The year ended with a desperate financial backdrop for many charities. Founder and Chair of Trustees of the Randal Charitable Foundation, Dr Nik Kotecha OBE, examines whether strategic partnerships with businesses may hold the answer.
Last year was challenging for us all, but for the voluntary and charity sector it really has been an annus horribilis.
As we approached the end of 2020, it’s clear that many charitable organisations wouldn't last the winter.
This bleak picture was vividly summed up recently by the Pro Bono Economics consultancy, which reported that 166,000 charitable and voluntary organisations across Britain have seen vital income streams shrink at a time when demand for their services has surged due to Covid-19.
The ongoing pandemic and lockdowns have severely hampered charitable organisations’ already fragile funding streams, and could lead to the gap between income and expenditure across the sector reaching £10bn due to charity shop closures and the cancellation of fundraisers.
On top of this a staggering 60,000 jobs could be lost and vital community services look almost certain to be cut further.
The Government has been very supportive of business, having introduced some of the most comprehensive financial support of any country in the world. This included furloughing almost 10 million workers and 900,000 small business grants.
But what about charities and voluntary groups, which are so vital for society and wellbeing, as business is for the economy and livelihoods?
Perhaps herein lies the answer as business and the charitable sector both play different, but equally as important roles, in helping communities to thrive.
If both of these very different sectors could better align and support each other, there would undoubtedly be great benefits to both, as well as society in general.
As the new vaccines edge us towards the end of the pandemic, companies should be seen as partners in tackling problems faced by our communities.
This doesn’t just mean jobs, it has to be more than that. Plenty of businesses want to do their bit and support charities through corporate partnerships.
This can often involve company employees taking part in voluntary activities for the good of the local community and this kind of mass participation exercise can have a big impact.
But this will not be enough, and the charitable sector is another industry that will need to boom to support our post-Covid-19 recovery. The sector’s role has never been more important in supporting local people. These people will be our employees, their families, neighbours and friends.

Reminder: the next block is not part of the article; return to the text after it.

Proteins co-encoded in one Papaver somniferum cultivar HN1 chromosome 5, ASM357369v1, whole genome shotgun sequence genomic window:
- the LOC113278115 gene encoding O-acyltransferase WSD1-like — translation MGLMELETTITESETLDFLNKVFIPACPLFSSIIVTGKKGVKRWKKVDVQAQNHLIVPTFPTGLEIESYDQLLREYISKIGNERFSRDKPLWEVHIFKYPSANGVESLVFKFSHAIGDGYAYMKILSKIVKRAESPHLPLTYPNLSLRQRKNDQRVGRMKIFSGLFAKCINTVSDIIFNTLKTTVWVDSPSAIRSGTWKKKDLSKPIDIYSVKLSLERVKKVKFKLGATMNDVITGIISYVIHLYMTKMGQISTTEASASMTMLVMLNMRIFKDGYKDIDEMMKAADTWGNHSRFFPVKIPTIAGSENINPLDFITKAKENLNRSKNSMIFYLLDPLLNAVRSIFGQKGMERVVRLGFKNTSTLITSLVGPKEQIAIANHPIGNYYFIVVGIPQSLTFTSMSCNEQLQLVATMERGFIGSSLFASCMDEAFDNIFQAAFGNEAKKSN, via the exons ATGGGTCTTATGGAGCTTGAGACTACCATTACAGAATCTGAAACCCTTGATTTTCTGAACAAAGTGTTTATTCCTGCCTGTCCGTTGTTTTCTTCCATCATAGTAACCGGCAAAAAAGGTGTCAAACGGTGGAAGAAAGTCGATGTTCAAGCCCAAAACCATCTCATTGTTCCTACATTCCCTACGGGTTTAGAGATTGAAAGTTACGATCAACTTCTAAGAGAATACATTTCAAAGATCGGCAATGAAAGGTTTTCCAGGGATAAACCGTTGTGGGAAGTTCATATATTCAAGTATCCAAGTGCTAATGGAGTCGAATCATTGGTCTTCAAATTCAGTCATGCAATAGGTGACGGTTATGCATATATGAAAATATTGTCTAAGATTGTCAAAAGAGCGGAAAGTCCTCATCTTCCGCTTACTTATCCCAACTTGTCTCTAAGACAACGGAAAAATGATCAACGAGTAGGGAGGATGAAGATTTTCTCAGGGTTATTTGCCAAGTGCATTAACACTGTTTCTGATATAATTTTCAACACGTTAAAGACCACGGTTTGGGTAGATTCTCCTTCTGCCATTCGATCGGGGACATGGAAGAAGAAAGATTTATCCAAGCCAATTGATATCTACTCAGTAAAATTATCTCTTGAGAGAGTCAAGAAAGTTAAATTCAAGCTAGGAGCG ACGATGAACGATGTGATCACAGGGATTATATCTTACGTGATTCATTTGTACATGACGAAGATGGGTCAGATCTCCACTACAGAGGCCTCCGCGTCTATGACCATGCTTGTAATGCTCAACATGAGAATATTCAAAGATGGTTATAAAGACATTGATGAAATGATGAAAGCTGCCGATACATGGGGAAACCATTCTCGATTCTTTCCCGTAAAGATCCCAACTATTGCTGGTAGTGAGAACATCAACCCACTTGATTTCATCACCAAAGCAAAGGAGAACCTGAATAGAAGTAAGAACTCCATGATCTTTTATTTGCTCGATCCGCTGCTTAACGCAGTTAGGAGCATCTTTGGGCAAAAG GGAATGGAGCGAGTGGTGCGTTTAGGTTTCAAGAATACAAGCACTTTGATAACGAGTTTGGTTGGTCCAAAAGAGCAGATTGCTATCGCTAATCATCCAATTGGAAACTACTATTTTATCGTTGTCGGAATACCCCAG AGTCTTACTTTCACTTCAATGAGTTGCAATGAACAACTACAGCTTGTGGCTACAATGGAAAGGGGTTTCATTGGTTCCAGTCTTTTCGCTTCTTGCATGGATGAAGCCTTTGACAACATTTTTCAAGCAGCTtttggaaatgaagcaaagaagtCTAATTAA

It is often the smaller charities, which are making the biggest impact locally, but they are unlikely to have large fundraising and communications departments to facilitate the branding and public relations expectations of many companies.
Having a mind-set from the beginning that making an ‘impact’ with charitable support isn’t about how much publicity can be generated, but the positive effect the support will have to people directly on their doorstep, is also important.
I know through my own business and from founding the Randal Charitable Foundation that the best way to help is to seek out those smaller, local charities who will likely know many of the people we work with and the communities we live in.
Strategic collaborations, where companies commit over a period of years to help can lead to genuine, long term partnerships. This can be a win-win for both parties as charities benefit from more sustainable funding and tap into the expertise found around the board room table.
Supporting charities also chimes with the values of companies and the sort of company which employees want to work for. They rightly have higher expectations of their workplaces now and the contribution their employer makes to the world on their doorstep.
It can’t just be a one off event or fundraising drive, to really work we need to see long term partnerships to benefit local communities and business as well.
Perhaps one good thing to come out of this annus horribilis will be a better sense that business, alongside government and charities, also has a key role to play in supporting local communities.
Wouldn’t it be great if this unleashed a strong voice for business, as a partner in helping out and supporting local communities and the nation, as well as shareholders?
During the pandemic those working in the charity and voluntary sector have led the way in providing care and support for those hardest hit, and we all owe a great debt of gratitude for their dedication to helping others.
Let’s take their lead and work better together in 2021 for the benefit of our communities.
Written by Dr Nik Kotecha OBE